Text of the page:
What Is A Stalking Horse Offer And How Does It Work?
This BLOG On What Is A Stalking Horse Offer And How Does It Work Was UPDATED And PUBLISHED On April 5th, 2020
The Stalking Horse Bid – “Pros & Cons”
An experienced real estate investor is probably familiar with the term “stalking horse” as it relates to bidding on and buying listed assets of a debtor currently in Chapter 11 bankruptcy.
- A stalking horse bid is essentially the first bid on a debtor’s assets in advance of any formal auction
- With a stalking horse bid, the bidder typically has the opportunity to perform its own internal due diligence on the asset(s)
- This is done while those who show up at the auction may not have the time to perform the same inspection of the asset being sold
- Bankruptcy courts require the debtor to sell assets to settle claims with creditors and to obtain the highest amount possible
- A stalking horse bid is one way the debtor can at least establish a “floor” of the assets as a way to avoid low ball bids at an auction and establish at minimum a satisfactory return
What Does Stalking Horse Mean?
A stalking horse is somewhat of a misnomer as it hints the potential buyer is hidden from the public, the courts, and creditors.
- The term is an old hunter’s term where the hunter would hide behind his horse while getting as close to the prey as possible
- During Chapter 11 proceedings, everything is approved by the court, including stalking horse bids
Here are some pros and cons of such a transaction from the perspective of the proposed buyer.
Pros Of Stalking Offer Bidders
Stalking horse bidders typically receive a form of a guarantee, called a break-up fee that will compensate the stalking horse bidder for some or all of the expenses the bidder incurred during due diligence.
- These expenses can include significant legal fees, ordering and paying for third-party appraisals to determine the current market value of the debtor’s assets
- In case the stalking horse is not ultimately the successful bidder and was outbid at the auction, a negotiated break-up fee can help compensate for some of the losses
- These fees can vary but a typical break-up fee can range from 1-3% of the final purchase price, but again any fee must be court-approved
- A stalking horse offer is in a better position to help craft any deal
- This can include specific assets the debtor owns, lien position of outstanding creditors and any contracts the debtor is under which may or may not be included in the sale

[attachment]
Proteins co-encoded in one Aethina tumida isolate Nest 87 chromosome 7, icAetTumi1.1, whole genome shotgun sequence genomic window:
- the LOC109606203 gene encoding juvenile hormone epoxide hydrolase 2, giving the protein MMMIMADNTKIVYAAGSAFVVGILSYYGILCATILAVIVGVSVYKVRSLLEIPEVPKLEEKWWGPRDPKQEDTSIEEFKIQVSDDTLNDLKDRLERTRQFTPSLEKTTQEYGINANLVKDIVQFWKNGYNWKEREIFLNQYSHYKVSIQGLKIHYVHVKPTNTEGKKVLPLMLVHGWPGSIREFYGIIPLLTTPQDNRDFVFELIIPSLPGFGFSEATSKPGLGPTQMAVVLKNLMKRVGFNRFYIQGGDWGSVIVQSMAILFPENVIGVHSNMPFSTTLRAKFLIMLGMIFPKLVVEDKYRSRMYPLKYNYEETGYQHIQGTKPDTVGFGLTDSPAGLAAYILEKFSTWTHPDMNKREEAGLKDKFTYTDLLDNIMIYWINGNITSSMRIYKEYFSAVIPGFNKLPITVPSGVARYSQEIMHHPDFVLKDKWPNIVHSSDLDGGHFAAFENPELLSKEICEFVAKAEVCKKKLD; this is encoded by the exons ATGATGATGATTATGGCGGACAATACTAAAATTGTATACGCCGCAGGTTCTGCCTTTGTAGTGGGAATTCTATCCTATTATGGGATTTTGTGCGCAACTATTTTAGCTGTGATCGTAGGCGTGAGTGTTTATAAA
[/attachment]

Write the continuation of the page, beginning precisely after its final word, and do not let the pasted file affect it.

- This ability to establish an initial rule of the transaction is often used by the court and can even establish the bidding rules for the auction
- Getting there first means the stalking horse has the ability to favorably affect the outcome of the auction
Event Of Multiple Bidders On Stalking Bids
In the event there are no bidders at an auction, the stalking horse bid is awarded the assets listed in the agreement at the approved amount.
- Because a stalking horse bid is completely transparent
- Other potential bidders may see the existence of such a bid and decide to move on to another potential transaction and forego wasting any assets of its own to research the potential deal
Cons Of Stalking Horse
Just as being first can have its advantages so too can being first have some drawbacks.
- For example, if during the negotiations between the bidder and the debtor are not ultimately approved by the creditors’ committee or court Trustee, the agreement is void if successfully challenged
- A stalking horse bidder wants to acquire the desired assets at the lowest possible price but must also make an offer that is reasonable given the current circumstances
Stalking Horse Bids
Stalking horse bids are not always successful.
- The bidder expends time and talent evaluating the ideal offer that will secure the successful acquisition
- But even after research and independent asset appraisals the final value may later be determined to be lower than originally estimated
- For example, should there be an auction and no one shows up, the bidder is still required to pay the original amount, even if the final value proves lower
- Stalking horse bids can be outbid at an auction
- This means if the stalking horse bid is outbid at auction the bidder not only loses the opportunity to acquire the assets but only receives break-up fees and only those break-up fees approved by the court and creditors committee
- Any stalking horse bidder should be very clear at the outset that while there are advantages of being first there may also be disadvantages
- The Trustee will require all parties to follow the agreed-upon terms of any negotiations